The film is a coming-of-age story about a man’s rise in prison during a six-year stint. Yet, what is more compelling is his development as a 19-year old illiterate prisoner into a crime boss of sorts who manages to win respect. It’s also a classic rise and fall tale for another character in Luciani who starts off as this intimidating yet intelligent boss who starts off as the man ruling the prison. Yet, by the time he lets Malik get close to him with Malik learning the ropes, his own downfall would emerge. It’s these storylines that really creates a character study that is engaging from start to finish though its approach is very unconventional.

The screenplay definitely plays off Malik’s early rise as a young prisoner to porter for Luciani. Even as Malik’s development is driven by the relationships he makes in prison. Two of them in Luciani and Ryad would be bring the most impact to Malik’s life. Luciani does treat him like a servant and almost like a son to him late in the film as he realizes he is the only one in his group that is more reliable. Even in a scene as he wonders why Malik still makes coffee for him after all of these years as Malik has no answer. Then, there’s Ryad who would not only teach Malik to read and write but also give him a reason to do what is right. Even as Ryad is a cancer survivor with a family who later gets a remission in cancer. This would eventually motivate Malik to do what is right for his friend and his family.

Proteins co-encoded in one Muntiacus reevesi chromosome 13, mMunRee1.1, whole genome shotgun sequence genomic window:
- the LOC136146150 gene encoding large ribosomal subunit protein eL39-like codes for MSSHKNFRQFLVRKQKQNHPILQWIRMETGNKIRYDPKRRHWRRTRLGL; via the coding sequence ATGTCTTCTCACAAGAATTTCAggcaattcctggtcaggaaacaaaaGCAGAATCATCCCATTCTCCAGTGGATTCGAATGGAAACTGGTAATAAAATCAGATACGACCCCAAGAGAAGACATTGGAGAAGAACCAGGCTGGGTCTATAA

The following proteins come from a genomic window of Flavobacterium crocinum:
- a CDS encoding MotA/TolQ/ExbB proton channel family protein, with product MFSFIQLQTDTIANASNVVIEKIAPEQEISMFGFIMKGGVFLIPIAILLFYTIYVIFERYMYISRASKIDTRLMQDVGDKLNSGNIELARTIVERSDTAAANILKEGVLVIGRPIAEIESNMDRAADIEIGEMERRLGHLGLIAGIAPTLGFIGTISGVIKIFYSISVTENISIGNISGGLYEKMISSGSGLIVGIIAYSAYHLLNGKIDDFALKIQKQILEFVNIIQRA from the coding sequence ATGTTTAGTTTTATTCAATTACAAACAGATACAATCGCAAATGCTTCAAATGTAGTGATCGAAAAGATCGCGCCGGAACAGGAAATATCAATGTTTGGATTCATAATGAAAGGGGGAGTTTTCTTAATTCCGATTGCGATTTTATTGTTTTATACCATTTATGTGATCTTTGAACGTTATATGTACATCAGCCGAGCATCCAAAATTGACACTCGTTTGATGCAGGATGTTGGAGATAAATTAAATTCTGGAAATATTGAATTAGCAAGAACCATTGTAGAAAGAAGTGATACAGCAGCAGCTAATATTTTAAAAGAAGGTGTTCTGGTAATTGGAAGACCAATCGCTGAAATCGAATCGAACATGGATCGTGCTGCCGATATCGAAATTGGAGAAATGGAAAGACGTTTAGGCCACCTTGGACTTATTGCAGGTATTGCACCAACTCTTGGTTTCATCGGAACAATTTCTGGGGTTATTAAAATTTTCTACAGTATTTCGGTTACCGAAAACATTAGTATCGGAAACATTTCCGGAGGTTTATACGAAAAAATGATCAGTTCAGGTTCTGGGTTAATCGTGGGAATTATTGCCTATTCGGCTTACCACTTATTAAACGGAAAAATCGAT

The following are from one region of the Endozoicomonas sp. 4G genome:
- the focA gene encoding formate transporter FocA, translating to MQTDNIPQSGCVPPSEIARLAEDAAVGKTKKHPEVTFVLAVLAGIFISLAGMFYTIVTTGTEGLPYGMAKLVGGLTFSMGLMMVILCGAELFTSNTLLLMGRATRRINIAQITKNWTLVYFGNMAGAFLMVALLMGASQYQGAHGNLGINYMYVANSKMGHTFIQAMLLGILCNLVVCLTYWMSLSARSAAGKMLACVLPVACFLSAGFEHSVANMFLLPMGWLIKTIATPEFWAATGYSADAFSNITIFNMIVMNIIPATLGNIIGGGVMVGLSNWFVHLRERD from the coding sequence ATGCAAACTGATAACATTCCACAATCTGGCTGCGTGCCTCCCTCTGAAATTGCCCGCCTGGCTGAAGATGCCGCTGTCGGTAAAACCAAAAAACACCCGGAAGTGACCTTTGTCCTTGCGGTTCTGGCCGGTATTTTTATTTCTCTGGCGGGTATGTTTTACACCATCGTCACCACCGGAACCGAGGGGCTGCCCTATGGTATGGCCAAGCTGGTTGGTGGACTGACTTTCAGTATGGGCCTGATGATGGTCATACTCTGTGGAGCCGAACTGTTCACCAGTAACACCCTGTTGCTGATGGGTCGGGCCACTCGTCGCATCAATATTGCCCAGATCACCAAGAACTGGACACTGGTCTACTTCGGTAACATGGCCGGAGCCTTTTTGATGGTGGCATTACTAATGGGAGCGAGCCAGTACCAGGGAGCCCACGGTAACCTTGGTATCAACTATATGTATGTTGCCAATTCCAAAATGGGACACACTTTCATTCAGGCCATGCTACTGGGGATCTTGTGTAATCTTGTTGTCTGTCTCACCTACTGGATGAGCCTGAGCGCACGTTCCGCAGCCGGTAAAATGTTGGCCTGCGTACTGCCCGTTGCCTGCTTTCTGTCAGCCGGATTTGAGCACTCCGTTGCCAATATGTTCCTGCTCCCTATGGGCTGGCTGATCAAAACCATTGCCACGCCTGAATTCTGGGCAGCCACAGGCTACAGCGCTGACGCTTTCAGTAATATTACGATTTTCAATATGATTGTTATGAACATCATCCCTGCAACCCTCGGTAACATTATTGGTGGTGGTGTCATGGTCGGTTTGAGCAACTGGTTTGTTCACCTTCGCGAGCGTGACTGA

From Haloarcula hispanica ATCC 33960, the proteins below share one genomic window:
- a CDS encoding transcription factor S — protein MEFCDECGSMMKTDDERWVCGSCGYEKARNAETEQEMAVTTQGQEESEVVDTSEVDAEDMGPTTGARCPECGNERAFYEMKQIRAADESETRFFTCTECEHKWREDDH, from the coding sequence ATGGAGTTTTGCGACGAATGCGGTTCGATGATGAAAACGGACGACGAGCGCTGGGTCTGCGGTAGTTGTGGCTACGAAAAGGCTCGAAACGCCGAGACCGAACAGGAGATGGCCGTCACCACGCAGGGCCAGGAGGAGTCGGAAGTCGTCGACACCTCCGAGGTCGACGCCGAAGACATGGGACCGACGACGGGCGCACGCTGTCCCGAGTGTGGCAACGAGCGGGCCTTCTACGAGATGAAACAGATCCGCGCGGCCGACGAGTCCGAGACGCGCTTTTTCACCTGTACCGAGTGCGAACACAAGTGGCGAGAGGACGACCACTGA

The script is very loose with its plot since there isn’t much of a plot to begin with. Even as it slowly builds up development to let the audience understand the world Malik is in. Helming all of this is director Jacques Audiard whose direction is very engaging in letting the audience be aware of the prison world in France. Audiard definitely plays with the script’s loose style by letting scenes unfold and let things play out. While it does create scenes that are very slow and long, particularly for a film with a near two-and-a-half-hour running time. Audiard does that so he can help the audience understand what is going on during Malik’s first year for about thirty minutes into the film. Then play it all out for the rest of his time in his stay.

Audiard also creates some stylistic approaches for several scenes including some slow-motion shots in a few parts. Notably the scene where Malik goes after a crime boss that is presented with great style. Another stylistic element to the film that plays off to Malik’s own sense of guilt is the appearances of Reyeb as he’s often shown with cuts on his neck or something happening to him as he serves as a reminder of what Malik has done. Audiard’s overall direction is truly powerful as he creates a mesmerizing yet haunting prison-drama that plays with its conventional storyline and more.